The movie trucks along at this rhythm – alternating between extreme crudity and more jaunty, fantasy movie tropes. There’s an episodic nature to much of the movie, with the bumbling heroes getting involved in one supernatural mishap after another. But it’s a testament to director David Gordon Green’s ability to swiftly transition from one such episode to the next; things never feel draggy or bogged down. He shoots the action gorgeously, with longtime collaborator Tim Orr giving everything an even grander scope. It helps that things are so consistently funny, too. Franco and McBride are an inspired comic team (even more so than they were in Green’s “Pineapple Express“), with Franco’s straight man showing a sliver of knowing goofiness and McBride on full-tilt obscene-as-he-wants-to-be mode, even when courting a gorgeous warrior (Natalie Portman, one-dimensional but game), who has her own score to settle with Theroux’s wizard. Everyone’s chemistry is aces and while yes, the comedy is generally puerile and juvenile, it’s also wickedly funny every single step of the way. Again, more points to the directors and actors who even elevate just so-so jokes with their cad-ish, cheeky and very charming delivery (with McBride coming out on top here).
While the comedy is obviously improvised, it’s organic to the material and none of it feels like just riffs from a Will Ferrell movie — which are funny in and of themselves, but don’t always add up to much. Portman is rather wickedly funny by just playing things seriously straight and it’s amusing to see two Academy Award nominees (Franco and Portman, who is actually a winner) relishing the excuse to play in such a wantonly absurd film.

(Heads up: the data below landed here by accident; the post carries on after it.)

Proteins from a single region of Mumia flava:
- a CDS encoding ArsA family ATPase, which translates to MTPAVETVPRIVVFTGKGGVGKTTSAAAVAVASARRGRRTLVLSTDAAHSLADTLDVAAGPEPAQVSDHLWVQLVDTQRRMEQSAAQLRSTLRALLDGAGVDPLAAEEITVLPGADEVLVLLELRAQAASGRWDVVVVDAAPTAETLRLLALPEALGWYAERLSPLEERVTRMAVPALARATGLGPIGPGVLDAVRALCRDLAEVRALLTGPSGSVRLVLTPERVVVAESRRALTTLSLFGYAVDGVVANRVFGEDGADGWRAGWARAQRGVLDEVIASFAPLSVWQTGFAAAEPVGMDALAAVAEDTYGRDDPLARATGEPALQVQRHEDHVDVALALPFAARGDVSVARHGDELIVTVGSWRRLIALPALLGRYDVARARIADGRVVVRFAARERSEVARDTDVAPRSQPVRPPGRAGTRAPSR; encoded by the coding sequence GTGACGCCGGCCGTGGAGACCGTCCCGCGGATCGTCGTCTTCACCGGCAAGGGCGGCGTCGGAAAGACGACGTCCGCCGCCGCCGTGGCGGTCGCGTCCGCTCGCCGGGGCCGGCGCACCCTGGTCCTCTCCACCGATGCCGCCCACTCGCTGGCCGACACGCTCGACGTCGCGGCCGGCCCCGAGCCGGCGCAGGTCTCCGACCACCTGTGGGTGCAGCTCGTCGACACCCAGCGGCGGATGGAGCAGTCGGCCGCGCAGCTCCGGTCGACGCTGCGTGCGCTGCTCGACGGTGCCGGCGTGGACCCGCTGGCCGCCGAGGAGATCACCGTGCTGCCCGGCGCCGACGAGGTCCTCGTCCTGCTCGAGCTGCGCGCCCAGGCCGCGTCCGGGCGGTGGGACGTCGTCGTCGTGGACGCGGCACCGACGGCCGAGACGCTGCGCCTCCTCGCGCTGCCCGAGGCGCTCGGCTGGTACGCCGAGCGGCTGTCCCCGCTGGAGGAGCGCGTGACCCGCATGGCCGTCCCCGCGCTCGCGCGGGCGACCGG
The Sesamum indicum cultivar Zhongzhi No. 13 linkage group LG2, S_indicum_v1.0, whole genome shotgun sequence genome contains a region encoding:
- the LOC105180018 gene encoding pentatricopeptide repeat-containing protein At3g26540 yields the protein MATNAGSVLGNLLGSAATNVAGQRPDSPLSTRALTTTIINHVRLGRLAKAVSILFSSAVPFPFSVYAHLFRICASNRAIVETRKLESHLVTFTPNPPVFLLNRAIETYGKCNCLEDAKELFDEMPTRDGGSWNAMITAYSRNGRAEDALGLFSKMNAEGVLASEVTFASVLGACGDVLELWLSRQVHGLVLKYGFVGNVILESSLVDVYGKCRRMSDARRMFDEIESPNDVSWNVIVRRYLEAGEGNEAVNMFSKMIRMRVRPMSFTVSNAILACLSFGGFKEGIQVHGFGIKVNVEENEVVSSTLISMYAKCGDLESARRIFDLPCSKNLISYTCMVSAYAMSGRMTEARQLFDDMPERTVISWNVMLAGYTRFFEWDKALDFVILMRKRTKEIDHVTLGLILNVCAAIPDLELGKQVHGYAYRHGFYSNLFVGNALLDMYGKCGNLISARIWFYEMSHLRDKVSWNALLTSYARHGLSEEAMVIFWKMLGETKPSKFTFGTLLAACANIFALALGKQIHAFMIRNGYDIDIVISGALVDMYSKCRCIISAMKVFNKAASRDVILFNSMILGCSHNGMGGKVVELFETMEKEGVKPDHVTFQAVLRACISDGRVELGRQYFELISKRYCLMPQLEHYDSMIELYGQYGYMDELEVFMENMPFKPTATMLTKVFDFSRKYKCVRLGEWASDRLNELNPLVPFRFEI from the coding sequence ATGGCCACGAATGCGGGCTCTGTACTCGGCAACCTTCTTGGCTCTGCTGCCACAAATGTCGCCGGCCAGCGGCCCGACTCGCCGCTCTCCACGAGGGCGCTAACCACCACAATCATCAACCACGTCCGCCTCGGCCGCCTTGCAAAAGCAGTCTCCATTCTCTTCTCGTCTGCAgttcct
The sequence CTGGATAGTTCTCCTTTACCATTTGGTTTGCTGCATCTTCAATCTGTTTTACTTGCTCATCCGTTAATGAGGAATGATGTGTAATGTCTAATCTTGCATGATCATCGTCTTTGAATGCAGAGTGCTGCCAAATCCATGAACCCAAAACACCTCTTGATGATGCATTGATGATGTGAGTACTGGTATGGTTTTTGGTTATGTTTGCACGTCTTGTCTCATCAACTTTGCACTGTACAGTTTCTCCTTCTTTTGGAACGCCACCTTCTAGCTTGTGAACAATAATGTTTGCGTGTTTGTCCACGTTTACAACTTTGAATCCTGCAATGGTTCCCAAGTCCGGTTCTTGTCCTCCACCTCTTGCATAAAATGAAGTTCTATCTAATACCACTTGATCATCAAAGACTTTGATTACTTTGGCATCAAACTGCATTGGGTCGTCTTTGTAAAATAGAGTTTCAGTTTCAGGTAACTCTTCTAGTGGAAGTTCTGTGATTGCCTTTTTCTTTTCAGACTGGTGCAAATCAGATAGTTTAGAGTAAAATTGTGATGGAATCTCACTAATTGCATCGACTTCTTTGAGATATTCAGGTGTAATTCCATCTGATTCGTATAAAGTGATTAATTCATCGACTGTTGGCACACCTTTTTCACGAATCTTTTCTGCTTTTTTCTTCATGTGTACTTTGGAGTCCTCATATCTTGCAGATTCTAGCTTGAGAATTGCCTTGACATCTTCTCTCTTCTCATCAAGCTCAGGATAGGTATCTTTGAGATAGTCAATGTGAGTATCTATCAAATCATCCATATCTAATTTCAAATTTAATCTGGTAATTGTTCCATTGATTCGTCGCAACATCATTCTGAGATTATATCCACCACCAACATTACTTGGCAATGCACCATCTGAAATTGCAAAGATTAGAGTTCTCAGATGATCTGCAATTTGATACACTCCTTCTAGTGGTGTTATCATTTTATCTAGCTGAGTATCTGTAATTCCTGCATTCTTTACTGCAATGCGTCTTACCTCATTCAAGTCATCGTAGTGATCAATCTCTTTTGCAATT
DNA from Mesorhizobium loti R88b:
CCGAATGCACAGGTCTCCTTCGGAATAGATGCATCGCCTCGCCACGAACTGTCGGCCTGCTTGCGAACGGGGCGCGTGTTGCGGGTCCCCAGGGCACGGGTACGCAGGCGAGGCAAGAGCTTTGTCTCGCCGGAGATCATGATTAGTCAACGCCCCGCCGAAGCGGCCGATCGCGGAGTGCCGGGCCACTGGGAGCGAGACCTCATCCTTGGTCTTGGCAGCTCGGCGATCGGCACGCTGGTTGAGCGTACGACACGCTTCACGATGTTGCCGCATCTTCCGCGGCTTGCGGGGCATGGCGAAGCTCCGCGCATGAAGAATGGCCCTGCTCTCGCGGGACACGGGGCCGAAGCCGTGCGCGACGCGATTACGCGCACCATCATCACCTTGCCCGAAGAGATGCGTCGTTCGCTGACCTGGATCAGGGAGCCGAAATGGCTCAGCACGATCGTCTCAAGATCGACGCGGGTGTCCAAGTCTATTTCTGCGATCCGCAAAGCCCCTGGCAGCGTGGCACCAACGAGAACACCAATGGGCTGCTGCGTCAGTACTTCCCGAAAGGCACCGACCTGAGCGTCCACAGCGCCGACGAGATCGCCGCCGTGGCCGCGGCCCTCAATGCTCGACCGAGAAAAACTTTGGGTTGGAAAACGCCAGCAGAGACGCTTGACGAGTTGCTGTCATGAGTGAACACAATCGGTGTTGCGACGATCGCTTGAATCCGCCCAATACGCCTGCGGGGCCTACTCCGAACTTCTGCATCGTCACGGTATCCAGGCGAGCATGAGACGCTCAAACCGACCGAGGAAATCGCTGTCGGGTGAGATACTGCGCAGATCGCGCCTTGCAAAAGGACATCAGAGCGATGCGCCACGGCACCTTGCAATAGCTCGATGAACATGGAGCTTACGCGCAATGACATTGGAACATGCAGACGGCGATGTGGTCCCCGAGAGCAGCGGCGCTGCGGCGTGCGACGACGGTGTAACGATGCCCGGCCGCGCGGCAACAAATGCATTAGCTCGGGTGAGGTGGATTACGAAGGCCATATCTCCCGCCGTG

If either half of the movie had faltered, if the comedy had been limp or the fantasy stuff had fizzled, then the movie would have been sunk. But there’s a strange, alluring tonal balance that’s achieved, one in which a band of topless nomadic tribeswomen can seduce our heroes five seconds before a giant, mutli-headed serpent explodes from the ground, and everything makes perfect sense (more or less). In the end, “Your Highness” resembles less the stoner comedy that the marketing team has been so hell-bent on portraying than one of the loving genre send-ups that Edgar Wright and Simon Pegg used to craft (that said, this is leaps and bounds above the Wright-less “Paul“). Everything feels so genuine and sincere – from the wonderfully realized creatures by Spectral Motion (who also did the great beasts in “Attack the Block“) to the awesomely sweeping score by Steve Jablonsky that sometimes folds in phonier sounding electronic elements to appropriate the ’80s-nature of those original scores – that it seems inappropriate to call “Your Highness” a spoof. It’s goofy, for sure, and profane, and utterly, batshit insane (bow down to the Minotaur penis scene), but it carves out its own bizarro groove. You may not laugh your ass off (though you likely will), but you’ll at least be impressed by a studio comedy as boldly strange and gorgeously photographed as this. [B+]